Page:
Fast Fit

Maggette’s mentorship as valued by Pistons as his scoring mentality

Corey Maggette has assumed a leadership role in the Pistons lockerroom.
Kent Smith (NBAE/Getty)
When the Pistons swapped Ben Gordon for Corey Maggette, they knew they were getting a guy who has spent as much time at the foul line as anybody in the NBA over the last dozen years. They also knew they were getting an expiring contract, one that gives them the potential to be as much as $25 million under the salary cap next off-season.

What they might not have been quite as certain about was Maggette’s fit in the locker room.

By all accounts, they could not be more pleased with the leadership presence Maggette is assuming as one of only two 30-somethings on the roster, Tayshaun Prince the other.

I got my first inkling of Maggette’s willingness to lead when he showed up at The Palace in early July, and when asked his impressions of how he saw himself fitting in, brought the conversation around to helping young players find their way.

“Father Time waits for nobody,” he said then. “As you continue to play, things will change and you will be in that process. When I first came in, my veteran guy was Ben Wallace. Hopefully, I can be an example for the younger guys we have.”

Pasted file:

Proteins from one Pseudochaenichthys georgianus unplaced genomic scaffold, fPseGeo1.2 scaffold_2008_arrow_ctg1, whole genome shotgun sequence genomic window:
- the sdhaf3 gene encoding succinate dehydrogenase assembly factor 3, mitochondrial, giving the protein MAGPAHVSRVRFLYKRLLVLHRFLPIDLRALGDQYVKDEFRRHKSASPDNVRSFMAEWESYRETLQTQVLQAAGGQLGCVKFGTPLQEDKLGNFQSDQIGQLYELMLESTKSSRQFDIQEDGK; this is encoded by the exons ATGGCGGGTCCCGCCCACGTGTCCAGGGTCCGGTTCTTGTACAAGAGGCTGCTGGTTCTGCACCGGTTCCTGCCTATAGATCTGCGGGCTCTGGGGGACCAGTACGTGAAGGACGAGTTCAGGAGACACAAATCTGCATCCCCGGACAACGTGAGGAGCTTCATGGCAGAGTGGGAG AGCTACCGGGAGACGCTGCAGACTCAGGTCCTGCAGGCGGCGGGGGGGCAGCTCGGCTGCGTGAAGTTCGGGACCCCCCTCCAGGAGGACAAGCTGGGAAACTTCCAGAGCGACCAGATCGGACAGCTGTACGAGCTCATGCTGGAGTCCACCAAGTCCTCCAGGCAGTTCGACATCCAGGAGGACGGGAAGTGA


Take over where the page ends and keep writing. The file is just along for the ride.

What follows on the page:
The second indication came when Kim English, talking about what he’d learned at the NBA rookie orientation program, mentioned the sagacity of the advice he’d already gotten from Maggette on a variety of subjects, including how to deal with the rookie wall.

The most dramatic evidence came recently when I talked to Arnie Kander, who with more than two decades of a role almost akin to spiritual adviser to Pistons players believes wholeheartedly in the value of forming bonds among teammates that transcend a basketball connection.

“Never mind what he can do physically on the court still,” he told me. “He’s an incredible leader. He’ll do little things like go into the sauna and bring some young guys in with him. Twenty minutes later, the young guys come out, ‘Wow, I learned a lot about the NBA; I learned a lot about life.’ ”

Lawrence Frank spoke earlier this week about what he saw from Maggette even before training camp began.

“He brings a physical presence and he’s got great experience and I really like his spirit,” he said. “He’s had a terrific off-season in terms of coming in here, rehabbing, trying to get healthy and being a part of the team and his wisdom. When you have a lot of young guys, you have a veteran guy who really takes it as a responsibility to try to help the young guys, that’s what you want to see.”

If Kander can help Maggette avoid the injuries that cost him half of last season – and Maggette is going full bore in camp so far and has spoken enthusiastically about the work Kander did with him in summer rehab – his aggressive scoring mentality will fit well with Frank’s philosophy. Beyond that, the Pistons are now pretty sure Maggette will help in ways the box score won’t reflect.